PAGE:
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  • 1. van Ham, Maarten
    et al.
    Hedman, Lina
    Manley, David
    Coulter, Rory
    Östh, John
    Stockholm University, Faculty of Social Sciences, Department of Human Geography. Uppsala University, Sweden.
    Intergenerational transmission of neighbourhood poverty: an analysis of neighbourhood histories of individuals2014In: Transactions of the Institute of British Geographers, ISSN 0020-2754, E-ISSN 1475-5661, Vol. 39, no 3, p. 402-417Article in journal (Refereed)
    Abstract [en]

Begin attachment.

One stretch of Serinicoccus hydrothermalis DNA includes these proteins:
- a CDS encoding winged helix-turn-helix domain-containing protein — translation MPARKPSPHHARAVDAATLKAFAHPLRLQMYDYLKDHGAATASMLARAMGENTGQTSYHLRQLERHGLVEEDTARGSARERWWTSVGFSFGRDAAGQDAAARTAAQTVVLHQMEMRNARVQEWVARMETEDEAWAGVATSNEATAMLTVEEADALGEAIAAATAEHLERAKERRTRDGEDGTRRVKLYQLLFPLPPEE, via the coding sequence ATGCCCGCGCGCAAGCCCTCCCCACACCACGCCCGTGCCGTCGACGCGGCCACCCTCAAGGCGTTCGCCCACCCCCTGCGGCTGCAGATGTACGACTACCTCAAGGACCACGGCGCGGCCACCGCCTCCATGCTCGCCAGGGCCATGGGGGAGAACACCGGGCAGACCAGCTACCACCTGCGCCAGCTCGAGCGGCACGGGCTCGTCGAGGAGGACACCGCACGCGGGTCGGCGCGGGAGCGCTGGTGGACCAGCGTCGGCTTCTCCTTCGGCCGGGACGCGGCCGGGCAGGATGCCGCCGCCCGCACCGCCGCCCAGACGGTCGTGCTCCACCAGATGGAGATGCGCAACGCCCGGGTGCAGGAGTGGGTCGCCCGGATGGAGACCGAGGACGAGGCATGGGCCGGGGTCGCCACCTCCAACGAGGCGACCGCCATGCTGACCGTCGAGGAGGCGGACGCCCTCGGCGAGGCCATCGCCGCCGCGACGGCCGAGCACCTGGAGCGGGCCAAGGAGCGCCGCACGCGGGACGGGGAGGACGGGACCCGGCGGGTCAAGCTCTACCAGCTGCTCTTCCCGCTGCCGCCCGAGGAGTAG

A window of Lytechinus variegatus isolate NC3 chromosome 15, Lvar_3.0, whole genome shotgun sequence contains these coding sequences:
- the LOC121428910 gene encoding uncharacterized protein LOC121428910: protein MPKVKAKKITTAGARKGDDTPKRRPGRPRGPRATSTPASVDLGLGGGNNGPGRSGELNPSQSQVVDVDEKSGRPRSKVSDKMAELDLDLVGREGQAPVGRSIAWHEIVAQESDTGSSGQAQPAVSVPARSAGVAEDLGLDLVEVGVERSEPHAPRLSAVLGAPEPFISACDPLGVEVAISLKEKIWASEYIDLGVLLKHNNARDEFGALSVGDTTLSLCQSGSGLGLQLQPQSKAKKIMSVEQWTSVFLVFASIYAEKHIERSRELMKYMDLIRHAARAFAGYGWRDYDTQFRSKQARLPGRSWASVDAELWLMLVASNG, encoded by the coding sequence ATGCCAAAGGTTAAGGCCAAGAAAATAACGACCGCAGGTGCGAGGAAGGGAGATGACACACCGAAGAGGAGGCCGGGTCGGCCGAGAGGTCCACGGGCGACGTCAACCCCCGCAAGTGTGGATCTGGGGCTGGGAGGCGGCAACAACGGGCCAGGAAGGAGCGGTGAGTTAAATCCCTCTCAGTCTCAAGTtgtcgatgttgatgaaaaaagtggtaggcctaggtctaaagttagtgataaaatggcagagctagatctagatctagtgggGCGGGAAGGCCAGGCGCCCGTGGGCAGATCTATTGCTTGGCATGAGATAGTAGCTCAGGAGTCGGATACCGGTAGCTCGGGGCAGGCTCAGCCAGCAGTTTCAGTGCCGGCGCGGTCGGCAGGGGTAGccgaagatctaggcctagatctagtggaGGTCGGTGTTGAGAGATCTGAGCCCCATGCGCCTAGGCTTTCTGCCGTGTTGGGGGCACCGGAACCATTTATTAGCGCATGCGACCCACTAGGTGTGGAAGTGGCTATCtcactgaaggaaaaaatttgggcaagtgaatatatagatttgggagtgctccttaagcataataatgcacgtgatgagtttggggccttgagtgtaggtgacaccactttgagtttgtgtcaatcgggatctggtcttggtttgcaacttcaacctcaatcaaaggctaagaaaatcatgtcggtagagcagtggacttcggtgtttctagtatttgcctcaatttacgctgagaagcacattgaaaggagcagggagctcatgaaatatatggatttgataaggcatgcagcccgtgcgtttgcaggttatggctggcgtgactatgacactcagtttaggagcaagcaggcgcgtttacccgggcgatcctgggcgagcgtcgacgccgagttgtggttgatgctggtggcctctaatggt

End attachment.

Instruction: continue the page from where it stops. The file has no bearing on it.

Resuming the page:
The extent to which socioeconomic (dis) advantage is transmitted between generations is receiving increasing attention from academics and policymakers. However, few studies have investigated whether there is a spatial dimension to this intergenerational transmission of (dis) advantage. Drawing on the concept of neighbourhood biographies, this study contends that there are links between the places individuals live with their parents and their subsequent neighbourhood experiences as independent adults. Using individual-level register data tracking the whole Stockholm population from 1990 to 2008, and bespoke neighbourhoods, this study is the first to use sequencing techniques to construct individual neighbourhood histories. Through visualisation methods and ordered logit models, we demonstrate that the socioeconomic composition of the neighbourhood children lived in before they left the parental home is strongly related to the status of the neighbourhood they live in 5, 12 and 18 years later. Children living with their parents in high poverty concentration neighbourhoods are very likely to end up in similar neighbourhoods much later in life. The parental neighbourhood is also important in predicting the cumulative exposure to poverty concentration neighbourhoods over a long period of early adulthood. Ethnic minorities were found to have the longest cumulative exposure to poverty concentration neighbourhoods. These findings imply that for some groups, disadvantage is both inherited and highly persistent.

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